namespace Propel\Tests;
    
    use Propel\Tests\TestCaseFixturesDatabase;
    
    /**
     * @group database
     */
    class MyFirstTest extends TestCaseFixturesDatabase
    {
        /**
         * Test saving object when only default values are set.
         */
        public function testSaveWithDefaultValues() {
    
          // Relies on a default value of 'Penguin' specified in schema
          // for publisher.name col.
    
          $pub = new Publisher();
          $pub->setName('Penguin');
            // in the past this wouldn't have marked object as modified
            // since 'Penguin' is the value that's already set for that attribute
          $pub->save();
    
          // if getId() returns the new ID, then we know save() worked.
          $this->assertNotNull($pub->getId(), "Expect Publisher->save() to work with only default values.");
        }
    }
    

    Run the test again using the command line to check that it passes:

    $ ./vendor/bin/phpunit GeneratedObjectTest
    

    You can also write additional unit test classes to any of the directories in test/testsuite/ (or add new directories if needed). The ./vendor/bin/phpunit command will find these files automatically and run them.

    Using the correct TestCase class

    Propel provides several test cases you can extend to have some additional functionalities.

    Propel\Tests\TestCase

    This class gives your some basic methods to see against which database the current suite is running at.

    Automatically Build Fixtures

    Propel\Tests\TestCaseFixtures

    This test case class makes sure all fixtures in tests/Fixtures/ have been build and are up to date. You have to use this class if you need built model loaded connection configurations.

    We place in tests/Fixtures/fixtures_built the current used settings/credentials used in the last running test suite.

    Automatically Build Fixtures and Update Database

    Propel\Tests\TestCaseFixturesDatabase

    This test case class makes, in addition to the one above, sure that the database schema is up to date as well. You have to use this if you want to have, in addition to the one above, a communication with the database through your models.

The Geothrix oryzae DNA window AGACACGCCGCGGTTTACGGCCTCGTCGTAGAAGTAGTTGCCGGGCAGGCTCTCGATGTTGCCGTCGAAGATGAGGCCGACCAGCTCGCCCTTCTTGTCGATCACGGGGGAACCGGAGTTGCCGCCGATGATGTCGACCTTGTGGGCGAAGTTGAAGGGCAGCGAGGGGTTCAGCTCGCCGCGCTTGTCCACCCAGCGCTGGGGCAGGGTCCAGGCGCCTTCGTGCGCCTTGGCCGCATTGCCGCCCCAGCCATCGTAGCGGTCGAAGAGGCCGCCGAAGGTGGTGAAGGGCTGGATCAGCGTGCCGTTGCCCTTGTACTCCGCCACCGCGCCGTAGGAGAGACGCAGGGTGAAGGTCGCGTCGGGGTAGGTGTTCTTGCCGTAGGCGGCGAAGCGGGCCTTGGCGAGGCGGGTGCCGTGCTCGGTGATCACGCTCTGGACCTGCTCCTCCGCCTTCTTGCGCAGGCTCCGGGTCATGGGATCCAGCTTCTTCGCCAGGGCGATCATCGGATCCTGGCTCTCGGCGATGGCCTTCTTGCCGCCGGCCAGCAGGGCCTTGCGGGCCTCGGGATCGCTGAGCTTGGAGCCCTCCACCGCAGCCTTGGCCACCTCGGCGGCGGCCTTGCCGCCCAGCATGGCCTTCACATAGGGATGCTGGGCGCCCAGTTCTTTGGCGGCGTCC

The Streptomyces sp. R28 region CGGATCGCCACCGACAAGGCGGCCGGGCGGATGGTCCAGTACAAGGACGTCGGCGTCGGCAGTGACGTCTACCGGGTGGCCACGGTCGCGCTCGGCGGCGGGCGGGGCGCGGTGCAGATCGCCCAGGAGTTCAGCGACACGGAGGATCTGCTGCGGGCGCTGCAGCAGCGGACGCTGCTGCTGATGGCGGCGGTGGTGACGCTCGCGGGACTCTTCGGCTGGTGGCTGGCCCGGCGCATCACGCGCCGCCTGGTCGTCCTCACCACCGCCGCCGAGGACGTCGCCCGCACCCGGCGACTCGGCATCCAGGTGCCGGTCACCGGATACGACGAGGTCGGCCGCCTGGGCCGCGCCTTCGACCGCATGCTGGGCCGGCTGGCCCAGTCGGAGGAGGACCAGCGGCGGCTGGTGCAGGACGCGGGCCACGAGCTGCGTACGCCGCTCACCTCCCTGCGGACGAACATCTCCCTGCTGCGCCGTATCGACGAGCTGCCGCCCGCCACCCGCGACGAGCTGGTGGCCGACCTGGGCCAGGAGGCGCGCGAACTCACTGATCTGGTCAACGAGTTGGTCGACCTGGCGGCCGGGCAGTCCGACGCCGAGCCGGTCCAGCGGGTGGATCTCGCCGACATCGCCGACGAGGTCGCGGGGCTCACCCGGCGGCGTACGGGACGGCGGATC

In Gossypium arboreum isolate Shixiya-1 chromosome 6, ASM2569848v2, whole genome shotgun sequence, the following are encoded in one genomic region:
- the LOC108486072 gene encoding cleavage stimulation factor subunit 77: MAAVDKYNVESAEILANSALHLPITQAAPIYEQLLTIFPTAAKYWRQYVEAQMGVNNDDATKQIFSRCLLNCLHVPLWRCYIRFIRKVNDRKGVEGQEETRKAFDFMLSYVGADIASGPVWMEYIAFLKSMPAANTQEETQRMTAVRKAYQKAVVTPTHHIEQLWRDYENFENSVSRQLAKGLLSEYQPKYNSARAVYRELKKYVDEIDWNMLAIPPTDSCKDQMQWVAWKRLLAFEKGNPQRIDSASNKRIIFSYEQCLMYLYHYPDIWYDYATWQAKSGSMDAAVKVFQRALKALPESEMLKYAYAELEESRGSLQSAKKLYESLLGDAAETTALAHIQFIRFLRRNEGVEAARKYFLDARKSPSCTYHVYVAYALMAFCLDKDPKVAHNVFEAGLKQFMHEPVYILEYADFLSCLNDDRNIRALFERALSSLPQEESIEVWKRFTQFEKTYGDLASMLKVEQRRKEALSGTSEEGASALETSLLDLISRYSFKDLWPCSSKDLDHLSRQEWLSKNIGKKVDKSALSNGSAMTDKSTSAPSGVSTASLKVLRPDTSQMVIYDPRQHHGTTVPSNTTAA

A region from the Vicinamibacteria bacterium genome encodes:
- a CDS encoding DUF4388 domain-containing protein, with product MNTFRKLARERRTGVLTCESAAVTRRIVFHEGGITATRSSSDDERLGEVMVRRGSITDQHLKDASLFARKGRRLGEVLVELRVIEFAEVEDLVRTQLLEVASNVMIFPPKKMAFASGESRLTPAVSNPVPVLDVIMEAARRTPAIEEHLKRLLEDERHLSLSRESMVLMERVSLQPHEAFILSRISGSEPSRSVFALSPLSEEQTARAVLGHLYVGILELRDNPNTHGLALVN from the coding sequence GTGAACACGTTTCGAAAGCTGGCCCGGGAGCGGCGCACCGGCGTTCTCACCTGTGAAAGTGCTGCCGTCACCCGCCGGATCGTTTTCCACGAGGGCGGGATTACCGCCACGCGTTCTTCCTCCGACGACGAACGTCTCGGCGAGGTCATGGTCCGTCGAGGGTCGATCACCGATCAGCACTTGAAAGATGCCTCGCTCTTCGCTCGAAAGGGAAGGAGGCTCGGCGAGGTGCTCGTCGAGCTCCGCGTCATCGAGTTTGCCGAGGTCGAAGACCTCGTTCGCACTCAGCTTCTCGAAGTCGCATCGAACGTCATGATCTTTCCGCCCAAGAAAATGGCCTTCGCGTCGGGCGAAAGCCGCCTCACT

Using the correct test group

    In our continuous integration setup we have four different builds running. One of those builds does execute tests that do not communicate with the database. So we need at each test class a @group database if that test does only work with configured database.

    Builds

    The following scripts are used to start phpunit in our build server.

    tests/bin/
    ├── phpunit.agnostic.sh
    ├── phpunit.mysql.sh
    ├── phpunit.pgsql.sh
    ├── phpunit.sqlite.sh
    

    You can see there that we filter by those groups:

    $ cat tests/bin/phpunit.agnostic.sh
    #!/bin/sh
    ./vendor/bin/phpunit --exclude-group database;
    
    $ cat tests/bin/phpunit.pgsql.sh
    #!/bin/sh
    ./vendor/bin/phpunit --group database --exclude-group mysql;
    

    and so on.

    The actual Travis build server is configured like this:

    script:
        - ./tests/bin/phpunit.$DB.sh;
    

    To group our tests we have basically only two @group annotation values that PHPUnit is going to filter for us.

    Example:

    <?php
    # tests/Propel/Tests/Generator/Reverse/MysqlSchemaParserTest.php
    /**
     * Tests for Mysql database schema parser.
     *
     * @author William Durand
     *
     * @group database
     */